Dove Cottage in Grasmere, near Ambleside, was the first family home of the 19th-century British poet, a traditional Lakeland cottage with stone floors and wood-panelled walls. The cottage is still furnished with the Wordsworth family belongings, and as with Beatrix Potter’s Hill Top, has been maintained to preserve the home to look as it did when Wordsworth penned his world-famous poems.


There is an adjacent museum that is filled with memorabilia about Wordsworth, and information about his family, his travels, and of course, his work. Dove Cottage is where the poet was most prolific, inspired by the scenery and the garden that he and his sister tended to.

For the first time ever, the original manuscript for I Wandered Lonely As A Cloud is on display at the museum, and tickets can be obtained at


6. A Virgin balloon flight over the Lake District

As mentioned, the best way to experience the glory and majesty of the Lake District is from up high, but why hike to the summit of Scafell Pike when you can take a restful hot air balloon ride across the region, and witness a panoramic vista like no other. You can book a hot air balloon flight with


7. Langdale Valley

Whether you take a leisurely drive or decide to burn off a few calories from the many pubs, restaurants and lakeside ice creams you’re bound to enjoy, the Langdale Valley is a treasured place for fell walkers, and includes some of the National Park’s most famous walks and views, such as the Langdale Pikes, Crinkle Crags and Bowfell.

Expert tip: At the end of your walk, head to the Old Dungeon Ghyll at the foot of the Langdale Pikes for a well-deserved pint!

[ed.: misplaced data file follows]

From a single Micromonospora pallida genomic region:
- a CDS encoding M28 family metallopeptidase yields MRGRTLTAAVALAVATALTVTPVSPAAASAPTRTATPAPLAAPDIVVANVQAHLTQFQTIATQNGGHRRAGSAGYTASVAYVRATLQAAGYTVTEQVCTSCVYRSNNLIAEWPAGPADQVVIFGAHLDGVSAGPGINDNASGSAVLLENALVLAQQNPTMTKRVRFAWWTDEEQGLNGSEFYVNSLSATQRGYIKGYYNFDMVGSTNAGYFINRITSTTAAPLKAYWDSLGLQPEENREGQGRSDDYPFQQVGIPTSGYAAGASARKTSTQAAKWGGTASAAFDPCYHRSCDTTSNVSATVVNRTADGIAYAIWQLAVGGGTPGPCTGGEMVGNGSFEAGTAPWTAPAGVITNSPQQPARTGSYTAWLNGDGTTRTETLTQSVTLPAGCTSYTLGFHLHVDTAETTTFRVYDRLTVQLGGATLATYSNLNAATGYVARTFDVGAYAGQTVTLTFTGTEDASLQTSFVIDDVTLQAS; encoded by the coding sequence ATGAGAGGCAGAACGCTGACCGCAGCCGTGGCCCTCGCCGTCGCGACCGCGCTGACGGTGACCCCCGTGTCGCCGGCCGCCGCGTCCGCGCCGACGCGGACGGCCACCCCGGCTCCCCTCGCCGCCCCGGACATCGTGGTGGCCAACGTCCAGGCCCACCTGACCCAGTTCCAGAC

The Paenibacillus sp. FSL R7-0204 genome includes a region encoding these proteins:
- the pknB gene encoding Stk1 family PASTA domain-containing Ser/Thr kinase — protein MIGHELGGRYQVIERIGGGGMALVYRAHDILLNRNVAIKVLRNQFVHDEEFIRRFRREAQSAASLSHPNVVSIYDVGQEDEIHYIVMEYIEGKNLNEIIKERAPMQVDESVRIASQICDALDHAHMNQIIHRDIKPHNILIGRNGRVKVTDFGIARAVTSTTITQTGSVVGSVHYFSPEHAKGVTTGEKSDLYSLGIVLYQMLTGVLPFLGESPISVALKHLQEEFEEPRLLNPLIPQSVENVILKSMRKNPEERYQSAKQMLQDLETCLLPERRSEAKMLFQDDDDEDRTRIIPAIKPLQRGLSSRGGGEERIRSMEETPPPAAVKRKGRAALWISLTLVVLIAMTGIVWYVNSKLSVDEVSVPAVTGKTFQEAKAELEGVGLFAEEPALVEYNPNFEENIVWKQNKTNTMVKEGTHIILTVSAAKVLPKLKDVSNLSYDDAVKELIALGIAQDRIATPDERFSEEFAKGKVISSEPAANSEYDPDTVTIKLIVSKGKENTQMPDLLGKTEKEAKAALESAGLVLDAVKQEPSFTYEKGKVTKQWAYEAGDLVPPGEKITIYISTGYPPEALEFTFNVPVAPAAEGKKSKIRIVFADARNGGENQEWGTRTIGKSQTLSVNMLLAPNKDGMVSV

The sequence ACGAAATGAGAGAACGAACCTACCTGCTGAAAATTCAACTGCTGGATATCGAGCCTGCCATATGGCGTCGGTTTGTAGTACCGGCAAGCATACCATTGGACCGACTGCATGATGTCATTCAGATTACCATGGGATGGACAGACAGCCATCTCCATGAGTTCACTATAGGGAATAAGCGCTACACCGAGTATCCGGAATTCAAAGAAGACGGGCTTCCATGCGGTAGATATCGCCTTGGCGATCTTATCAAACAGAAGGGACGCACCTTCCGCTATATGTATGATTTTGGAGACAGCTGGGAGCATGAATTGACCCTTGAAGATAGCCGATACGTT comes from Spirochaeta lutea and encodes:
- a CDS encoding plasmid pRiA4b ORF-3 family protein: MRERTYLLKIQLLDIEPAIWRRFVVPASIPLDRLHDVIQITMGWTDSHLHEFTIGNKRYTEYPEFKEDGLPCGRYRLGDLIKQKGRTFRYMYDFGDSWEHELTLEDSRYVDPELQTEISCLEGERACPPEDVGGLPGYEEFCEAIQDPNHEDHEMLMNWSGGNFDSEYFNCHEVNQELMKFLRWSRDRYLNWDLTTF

8. A day out at Cartmel races

It might be one of the smallest racecourses, but Cartmel Racecourse has the third-highest attendance of any race meeting in the UK and is the only racecourse located in a village.


You don’t have to be a horse racing fan to have a wonderful day out at the races, as the village of Cartmel gears up for the crowds, who typically start arriving early on race days, with a medieval square full of ‘watering holes’, five pubs, several cafes, a funfair, county market, food stalls and the incredible Lake District atmosphere.

You can check out the season’s fixtures and more information here:


9. A meal at L’Enclume in Cartmel

Cartmel is also home to one of the best restaurants in Britain, Simon Rogan’s flagship restaurant L’Enclume, the first restaurant in the northwest of England to be awarded three Michelin stars, as well as five AA rosettes.

Chef and owner Simon Rogan has been rated as one of the world’s best chefs, creating unique food with rates and textures that will mesmerise you. There can be a waiting list of several months to book a table for dinner, which is worth the wait for the amazing 15-course sample menu, but you may have more luck getting a reservation for the smaller lunch menu.

Book online at


10. Iconic Lake District pubs

Phew, what a whirlwind of a visit already! If you’ve hiked up hills, traversed vast lakes, visited countless museums and National Trust homes, you’re likely ready for a drink and a sit-down.

Thankfully, the Lake District has no shortage of typical English villages and picturesque country pubs, that can provide stunning views while you rest your feet and quench your thirst.

While any list of pubs in the region will always be incomplete, The Drunken Duck, at a crossroads between Hawkshead and Coniston, is ideal for cyclists, The Woolpack, found just outside the hamlet of Boot is ideal for those heading off the beaten track, while The Mortal Man in Troutbeck Valley provides views down to Lake Windermere.

But don’t take our word for it, put your walking boots on and go discover Cumbria and The Lake District National Park for yourself and create memories that will stay with you forever.

If you’re looking for accommodation in Cumbria, then Harrison Holiday’s Wild Rose Holiday Park can provide the perfect base for your next Lakeland adventure!